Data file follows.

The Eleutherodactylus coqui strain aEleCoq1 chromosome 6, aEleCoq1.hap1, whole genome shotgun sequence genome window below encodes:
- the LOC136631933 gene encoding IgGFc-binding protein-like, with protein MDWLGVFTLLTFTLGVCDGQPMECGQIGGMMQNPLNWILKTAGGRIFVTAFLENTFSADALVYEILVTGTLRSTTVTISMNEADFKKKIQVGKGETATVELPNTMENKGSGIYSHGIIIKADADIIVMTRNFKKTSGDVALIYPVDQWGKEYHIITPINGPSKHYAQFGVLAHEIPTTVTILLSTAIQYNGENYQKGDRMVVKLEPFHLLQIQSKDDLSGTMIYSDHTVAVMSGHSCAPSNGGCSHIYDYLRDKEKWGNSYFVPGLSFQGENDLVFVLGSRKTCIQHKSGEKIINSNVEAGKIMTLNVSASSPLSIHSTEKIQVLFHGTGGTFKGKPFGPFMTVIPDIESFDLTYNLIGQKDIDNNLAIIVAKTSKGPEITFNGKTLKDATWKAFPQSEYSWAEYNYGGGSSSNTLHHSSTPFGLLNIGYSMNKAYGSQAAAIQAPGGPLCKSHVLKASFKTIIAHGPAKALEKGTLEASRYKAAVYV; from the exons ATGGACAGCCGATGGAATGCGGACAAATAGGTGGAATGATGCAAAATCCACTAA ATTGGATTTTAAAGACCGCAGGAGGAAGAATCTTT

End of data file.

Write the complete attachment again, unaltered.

The Eleutherodactylus coqui strain aEleCoq1 chromosome 6, aEleCoq1.hap1, whole genome shotgun sequence genome window below encodes:
- the LOC136631933 gene encoding IgGFc-binding protein-like, with protein MDWLGVFTLLTFTLGVCDGQPMECGQIGGMMQNPLNWILKTAGGRIFVTAFLENTFSADALVYEILVTGTLRSTTVTISMNEADFKKKIQVGKGETATVELPNTMENKGSGIYSHGIIIKADADIIVMTRNFKKTSGDVALIYPVDQWGKEYHIITPINGPSKHYAQFGVLAHEIPTTVTILLSTAIQYNGENYQKGDRMVVKLEPFHLLQIQSKDDLSGTMIYSDHTVAVMSGHSCAPSNGGCSHIYDYLRDKEKWGNSYFVPGLSFQGENDLVFVLGSRKTCIQHKSGEKIINSNVEAGKIMTLNVSASSPLSIHSTEKIQVLFHGTGGTFKGKPFGPFMTVIPDIESFDLTYNLIGQKDIDNNLAIIVAKTSKGPEITFNGKTLKDATWKAFPQSEYSWAEYNYGGGSSSNTLHHSSTPFGLLNIGYSMNKAYGSQAAAIQAPGGPLCKSHVLKASFKTIIAHGPAKALEKGTLEASRYKAAVYV; from the exons ATGGACAGCCGATGGAATGCGGACAAATAGGTGGAATGATGCAAAATCCACTAA ATTGGATTTTAAAGACCGCAGGAGGAAGAATCTTT